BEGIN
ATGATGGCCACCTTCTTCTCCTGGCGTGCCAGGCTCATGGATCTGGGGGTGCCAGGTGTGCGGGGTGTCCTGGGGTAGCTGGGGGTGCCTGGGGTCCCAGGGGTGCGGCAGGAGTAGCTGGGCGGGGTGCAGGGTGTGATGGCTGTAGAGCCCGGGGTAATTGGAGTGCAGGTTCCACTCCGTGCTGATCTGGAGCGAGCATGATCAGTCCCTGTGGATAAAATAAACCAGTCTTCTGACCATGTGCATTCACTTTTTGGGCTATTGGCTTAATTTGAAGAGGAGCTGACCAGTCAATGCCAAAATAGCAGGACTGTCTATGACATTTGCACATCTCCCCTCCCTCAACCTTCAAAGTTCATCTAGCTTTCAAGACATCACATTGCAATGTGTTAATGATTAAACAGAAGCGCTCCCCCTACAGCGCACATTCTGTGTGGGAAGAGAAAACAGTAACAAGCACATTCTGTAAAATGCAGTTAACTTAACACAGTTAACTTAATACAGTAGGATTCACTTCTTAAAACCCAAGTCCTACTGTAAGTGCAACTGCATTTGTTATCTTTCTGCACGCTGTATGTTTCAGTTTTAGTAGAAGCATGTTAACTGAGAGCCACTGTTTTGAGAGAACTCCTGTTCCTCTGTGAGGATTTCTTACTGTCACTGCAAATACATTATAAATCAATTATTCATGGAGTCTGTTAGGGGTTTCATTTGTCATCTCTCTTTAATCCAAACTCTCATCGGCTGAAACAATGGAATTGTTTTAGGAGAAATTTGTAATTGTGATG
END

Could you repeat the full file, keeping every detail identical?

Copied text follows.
ATGATGGCCACCTTCTTCTCCTGGCGTGCCAGGCTCATGGATCTGGGGGTGCCAGGTGTGCGGGGTGTCCTGGGGTAGCTGGGGGTGCCTGGGGTCCCAGGGGTGCGGCAGGAGTAGCTGGGCGGGGTGCAGGGTGTGATGGCTGTAGAGCCCGGGGTAATTGGAGTGCAGGTTCCACTCCGTGCTGATCTGGAGCGAGCATGATCAGTCCCTGTGGATAAAATAAACCAGTCTTCTGACCATGTGCATTCACTTTTTGGGCTATTGGCTTAATTTGAAGAGGAGCTGACCAGTCAATGCCAAAATAGCAGGACTGTCTATGACATTTGCACATCTCCCCTCCCTCAACCTTCAAAGTTCATCTAGCTTTCAAGACATCACATTGCAATGTGTTAATGATTAAACAGAAGCGCTCCCCCTACAGCGCACATTCTGTGTGGGAAGAGAAAACAGTAACAAGCACATTCTGTAAAATGCAGTTAACTTAACACAGTTAACTTAATACAGTAGGATTCACTTCTTAAAACCCAAGTCCTACTGTAAGTGCAACTGCATTTGTTATCTTTCTGCACGCTGTATGTTTCAGTTTTAGTAGAAGCATGTTAACTGAGAGCCACTGTTTTGAGAGAACTCCTGTTCCTCTGTGAGGATTTCTTACTGTCACTGCAAATACATTATAAATCAATTATTCATGGAGTCTGTTAGGGGTTTCATTTGTCATCTCTCTTTAATCCAAACTCTCATCGGCTGAAACAATGGAATTGTTTTAGGAGAAATTTGTAATTGTGATG